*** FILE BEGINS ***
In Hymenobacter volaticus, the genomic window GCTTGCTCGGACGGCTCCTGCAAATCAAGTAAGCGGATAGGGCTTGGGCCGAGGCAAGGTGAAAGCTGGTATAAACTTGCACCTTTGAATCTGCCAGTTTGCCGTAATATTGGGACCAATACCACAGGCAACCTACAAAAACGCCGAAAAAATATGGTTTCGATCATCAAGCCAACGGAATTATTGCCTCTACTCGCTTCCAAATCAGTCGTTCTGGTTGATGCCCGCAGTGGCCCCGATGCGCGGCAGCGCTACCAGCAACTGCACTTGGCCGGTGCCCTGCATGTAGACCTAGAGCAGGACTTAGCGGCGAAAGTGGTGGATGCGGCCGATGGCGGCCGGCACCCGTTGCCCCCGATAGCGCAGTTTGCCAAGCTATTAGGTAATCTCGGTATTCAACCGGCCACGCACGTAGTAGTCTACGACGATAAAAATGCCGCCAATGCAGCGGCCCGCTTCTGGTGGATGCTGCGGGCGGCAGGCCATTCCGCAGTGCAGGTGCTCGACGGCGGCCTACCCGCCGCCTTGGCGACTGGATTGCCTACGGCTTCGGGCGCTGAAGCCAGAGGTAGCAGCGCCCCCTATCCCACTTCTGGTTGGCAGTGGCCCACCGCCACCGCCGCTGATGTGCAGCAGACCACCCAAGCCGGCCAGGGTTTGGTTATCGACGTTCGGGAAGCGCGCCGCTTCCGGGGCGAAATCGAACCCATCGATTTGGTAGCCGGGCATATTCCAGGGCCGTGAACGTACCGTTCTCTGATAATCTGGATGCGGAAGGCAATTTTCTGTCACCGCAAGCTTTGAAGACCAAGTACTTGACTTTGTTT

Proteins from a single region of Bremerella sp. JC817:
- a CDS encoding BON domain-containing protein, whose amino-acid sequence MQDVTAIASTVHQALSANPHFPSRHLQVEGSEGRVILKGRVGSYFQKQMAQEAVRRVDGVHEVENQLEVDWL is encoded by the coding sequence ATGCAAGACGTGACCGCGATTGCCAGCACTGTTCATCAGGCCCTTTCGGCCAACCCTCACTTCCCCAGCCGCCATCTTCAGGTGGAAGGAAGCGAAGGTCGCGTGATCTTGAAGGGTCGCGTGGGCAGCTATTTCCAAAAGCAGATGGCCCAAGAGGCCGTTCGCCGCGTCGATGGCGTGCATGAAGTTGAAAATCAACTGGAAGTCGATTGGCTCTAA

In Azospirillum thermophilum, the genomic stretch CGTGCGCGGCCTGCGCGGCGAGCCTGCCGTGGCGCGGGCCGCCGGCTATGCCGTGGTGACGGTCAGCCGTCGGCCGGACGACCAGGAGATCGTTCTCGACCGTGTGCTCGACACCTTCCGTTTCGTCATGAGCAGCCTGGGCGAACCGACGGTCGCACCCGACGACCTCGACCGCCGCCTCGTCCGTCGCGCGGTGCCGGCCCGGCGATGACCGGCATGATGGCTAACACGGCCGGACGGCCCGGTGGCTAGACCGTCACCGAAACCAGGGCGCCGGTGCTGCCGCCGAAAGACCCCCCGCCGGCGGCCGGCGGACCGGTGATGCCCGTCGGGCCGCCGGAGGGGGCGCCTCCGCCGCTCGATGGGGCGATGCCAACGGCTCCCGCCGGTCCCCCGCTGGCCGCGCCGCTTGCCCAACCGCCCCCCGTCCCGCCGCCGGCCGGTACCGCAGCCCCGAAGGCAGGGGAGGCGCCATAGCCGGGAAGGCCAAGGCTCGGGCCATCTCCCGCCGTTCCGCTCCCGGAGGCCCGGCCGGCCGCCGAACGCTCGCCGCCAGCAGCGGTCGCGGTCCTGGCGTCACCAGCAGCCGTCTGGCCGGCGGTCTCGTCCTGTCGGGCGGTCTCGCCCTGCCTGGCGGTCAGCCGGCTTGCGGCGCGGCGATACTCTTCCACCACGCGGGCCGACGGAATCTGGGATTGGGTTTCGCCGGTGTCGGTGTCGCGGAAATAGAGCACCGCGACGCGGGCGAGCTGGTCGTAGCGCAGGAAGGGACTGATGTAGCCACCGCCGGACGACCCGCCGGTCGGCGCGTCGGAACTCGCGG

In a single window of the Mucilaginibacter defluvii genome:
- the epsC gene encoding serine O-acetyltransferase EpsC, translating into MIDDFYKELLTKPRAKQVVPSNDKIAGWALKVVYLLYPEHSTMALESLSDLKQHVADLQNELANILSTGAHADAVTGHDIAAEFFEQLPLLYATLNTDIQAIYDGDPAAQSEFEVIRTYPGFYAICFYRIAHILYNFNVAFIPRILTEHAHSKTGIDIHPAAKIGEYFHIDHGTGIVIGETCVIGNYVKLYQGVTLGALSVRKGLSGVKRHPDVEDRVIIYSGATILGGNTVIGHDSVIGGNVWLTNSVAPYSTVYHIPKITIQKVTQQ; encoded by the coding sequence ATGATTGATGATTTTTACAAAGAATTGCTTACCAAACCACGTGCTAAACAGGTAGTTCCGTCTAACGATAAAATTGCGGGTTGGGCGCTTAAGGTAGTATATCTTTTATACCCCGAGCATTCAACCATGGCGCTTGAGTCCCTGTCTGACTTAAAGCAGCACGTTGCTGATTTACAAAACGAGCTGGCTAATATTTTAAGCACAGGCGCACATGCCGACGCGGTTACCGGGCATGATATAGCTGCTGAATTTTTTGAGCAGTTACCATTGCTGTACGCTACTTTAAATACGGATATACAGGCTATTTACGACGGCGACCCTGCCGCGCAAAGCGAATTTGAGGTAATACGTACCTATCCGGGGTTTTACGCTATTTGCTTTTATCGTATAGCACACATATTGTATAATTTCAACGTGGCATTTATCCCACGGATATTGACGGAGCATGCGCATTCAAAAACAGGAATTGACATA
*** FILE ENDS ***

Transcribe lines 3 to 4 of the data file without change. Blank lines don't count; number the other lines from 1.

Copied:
- a CDS encoding BON domain-containing protein, whose amino-acid sequence MQDVTAIASTVHQALSANPHFPSRHLQVEGSEGRVILKGRVGSYFQKQMAQEAVRRVDGVHEVENQLEVDWL is encoded by the coding sequence ATGCAAGACGTGACCGCGATTGCCAGCACTGTTCATCAGGCCCTTTCGGCCAACCCTCACTTCCCCAGCCGCCATCTTCAGGTGGAAGGAAGCGAAGGTCGCGTGATCTTGAAGGGTCGCGTGGGCAGCTATTTCCAAAAGCAGATGGCCCAAGAGGCCGTTCGCCGCGTCGATGGCGTGCATGAAGTTGAAAATCAACTGGAAGTCGATTGGCTCTAA

In Azospirillum thermophilum, the genomic stretch CGTGCGCGGCCTGCGCGGCGAGCCTGCCGTGGCGCGGGCCGCCGGCTATGCCGTGGTGACGGTCAGCCGTCGGCCGGACGACCAGGAGATCGTTCTCGACCGTGTGCTCGACACCTTCCGTTTCGTCATGAGCAGCCTGGGCGAACCGACGGTCGCACCCGACGACCTCGACCGCCGCCTCGTCCGTCGCGCGGTGCCGGCCCGGCGATGACCGGCATGATGGCTAACACGGCCGGACGGCCCGGTGGCTAGACCGTCACCGAAACCAGGGCGCCGGTGCTGCCGCCGAAAGACCCCCCGCCGGCGGCCGGCGGACCGGTGATGCCCGTCGGGCCGCCGGAGGGGGCGCCTCCGCCGCTCGATGGGGCGATGCCAACGGCTCCCGCCGGTCCCCCGCTGGCCGCGCCGCTTGCCCAACCGCCCCCCGTCCCGCCGCCGGCCGGTACCGCAGCCCCGAAGGCAGGGGAGGCGCCATAGCCGGGAAGGCCAAGGCTCGGGCCATCTCCCGCCGTTCCGCTCCCGGAGGCCCGGCCGGCCGCCGAACGCTCGCCGCCAGCAGCGGTCGCGGTCCTGGCGTCACCAGCAGCCGTCTGGCCGGCGGTCTCGTCCTGTCGGGCGGTCTCGCCCTGCCTGGCGGTCAGCCGGCTTGCGGCGCGGCGATACTCTTCCACCACGCGGGCCGACGGAATCTGGGATTGGGTTTCGCCGGTGTCGGTGTCGCGGAAATAGAGCACCGCGACGCGGGCGAGCTGGTCGTAGCGCAGGAAGGGACTGATGTAGCCACCGCCGGACGACCCGCCGGTCGGCGCGTCGGAACTCGCGG